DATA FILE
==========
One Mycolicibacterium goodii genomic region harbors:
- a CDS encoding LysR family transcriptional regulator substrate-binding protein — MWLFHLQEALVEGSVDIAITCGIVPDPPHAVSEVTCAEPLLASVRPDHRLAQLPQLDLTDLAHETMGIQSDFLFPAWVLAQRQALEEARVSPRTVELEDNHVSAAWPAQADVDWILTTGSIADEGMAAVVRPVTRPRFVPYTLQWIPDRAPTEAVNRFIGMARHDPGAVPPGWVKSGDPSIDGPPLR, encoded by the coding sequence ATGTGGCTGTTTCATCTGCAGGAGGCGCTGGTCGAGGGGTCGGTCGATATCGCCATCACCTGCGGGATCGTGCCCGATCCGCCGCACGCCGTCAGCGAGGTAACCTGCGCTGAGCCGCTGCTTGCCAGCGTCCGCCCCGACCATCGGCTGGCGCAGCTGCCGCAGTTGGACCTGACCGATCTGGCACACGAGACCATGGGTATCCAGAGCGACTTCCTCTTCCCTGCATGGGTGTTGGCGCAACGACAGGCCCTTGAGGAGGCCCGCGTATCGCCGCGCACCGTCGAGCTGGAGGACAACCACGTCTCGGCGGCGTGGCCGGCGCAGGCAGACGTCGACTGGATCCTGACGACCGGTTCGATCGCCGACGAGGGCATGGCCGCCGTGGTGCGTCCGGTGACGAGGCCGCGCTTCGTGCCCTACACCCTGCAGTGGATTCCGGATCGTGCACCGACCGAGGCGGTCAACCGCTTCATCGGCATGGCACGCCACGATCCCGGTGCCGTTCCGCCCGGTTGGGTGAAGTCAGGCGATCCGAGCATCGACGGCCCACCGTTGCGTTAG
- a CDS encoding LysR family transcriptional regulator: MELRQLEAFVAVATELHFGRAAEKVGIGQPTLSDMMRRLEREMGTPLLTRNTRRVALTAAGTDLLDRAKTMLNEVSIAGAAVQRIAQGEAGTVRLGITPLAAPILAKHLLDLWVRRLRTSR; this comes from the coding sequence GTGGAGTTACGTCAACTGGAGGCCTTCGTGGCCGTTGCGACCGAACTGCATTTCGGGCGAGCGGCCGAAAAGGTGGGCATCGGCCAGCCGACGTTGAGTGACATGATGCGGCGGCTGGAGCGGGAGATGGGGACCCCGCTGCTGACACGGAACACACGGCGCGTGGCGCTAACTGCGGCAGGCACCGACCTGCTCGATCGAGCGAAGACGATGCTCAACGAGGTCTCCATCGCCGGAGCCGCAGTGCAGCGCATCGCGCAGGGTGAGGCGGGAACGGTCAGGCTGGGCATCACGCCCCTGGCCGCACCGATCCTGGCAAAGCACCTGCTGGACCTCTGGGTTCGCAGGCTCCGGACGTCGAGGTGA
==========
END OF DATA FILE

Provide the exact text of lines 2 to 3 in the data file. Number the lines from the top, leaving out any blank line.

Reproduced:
- a CDS encoding LysR family transcriptional regulator substrate-binding protein — MWLFHLQEALVEGSVDIAITCGIVPDPPHAVSEVTCAEPLLASVRPDHRLAQLPQLDLTDLAHETMGIQSDFLFPAWVLAQRQALEEARVSPRTVELEDNHVSAAWPAQADVDWILTTGSIADEGMAAVVRPVTRPRFVPYTLQWIPDRAPTEAVNRFIGMARHDPGAVPPGWVKSGDPSIDGPPLR, encoded by the coding sequence ATGTGGCTGTTTCATCTGCAGGAGGCGCTGGTCGAGGGGTCGGTCGATATCGCCATCACCTGCGGGATCGTGCCCGATCCGCCGCACGCCGTCAGCGAGGTAACCTGCGCTGAGCCGCTGCTTGCCAGCGTCCGCCCCGACCATCGGCTGGCGCAGCTGCCGCAGTTGGACCTGACCGATCTGGCACACGAGACCATGGGTATCCAGAGCGACTTCCTCTTCCCTGCATGGGTGTTGGCGCAACGACAGGCCCTTGAGGAGGCCCGCGTATCGCCGCGCACCGTCGAGCTGGAGGACAACCACGTCTCGGCGGCGTGGCCGGCGCAGGCAGACGTCGACTGGATCCTGACGACCGGTTCGATCGCCGACGAGGGCATGGCCGCCGTGGTGCGTCCGGTGACGAGGCCGCGCTTCGTGCCCTACACCCTGCAGTGGATTCCGGATCGTGCACCGACCGAGGCGGTCAACCGCTTCATCGGCATGGCACGCCACGATCCCGGTGCCGTTCCGCCCGGTTGGGTGAAGTCAGGCGATCCGAGCATCGACGGCCCACCGTTGCGTTAG
- a CDS encoding LysR family transcriptional regulator: MELRQLEAFVAVATELHFGRAAEKVGIGQPTLSDMMRRLEREMGTPLLTRNTRRVALTAAGTDLLDRAKTMLNEVSIAGAAVQRIAQGEAGTVRLGITPLAAPILAKHLLDLWVRRLRTSR; this comes from the coding sequence GTGGAGTTACGTCAACTGGAGGCCTTCGTGGCCGTTGCGACCGAACTGCATTTCGGGCGAGCGGCCGAAAAGGTGGGCATCGGCCAGCCGACGTTGAGTGACATGATGCGGCGGCTGGAGCGGGAGATGGGGACCCCGCTGCTGACACGGAACACACGGCGCGTGGCGCTAACTGCGGCAGGCACCGACCTGCTCGATCGAGCGAAGACGATGCTCAACGAGGTCTCCATCGCCGGAGCCGCAGTGCAGCGCATCGCGCAGGGTGAGGCGGGAACGGTCAGGCTGGGCATCACGCCCCTGGCCGCACCGATCCTGGCAAAGCACCTGCTGGACCTCTGGGTTCGCAGGCTCCGGACGTCGAGGTGA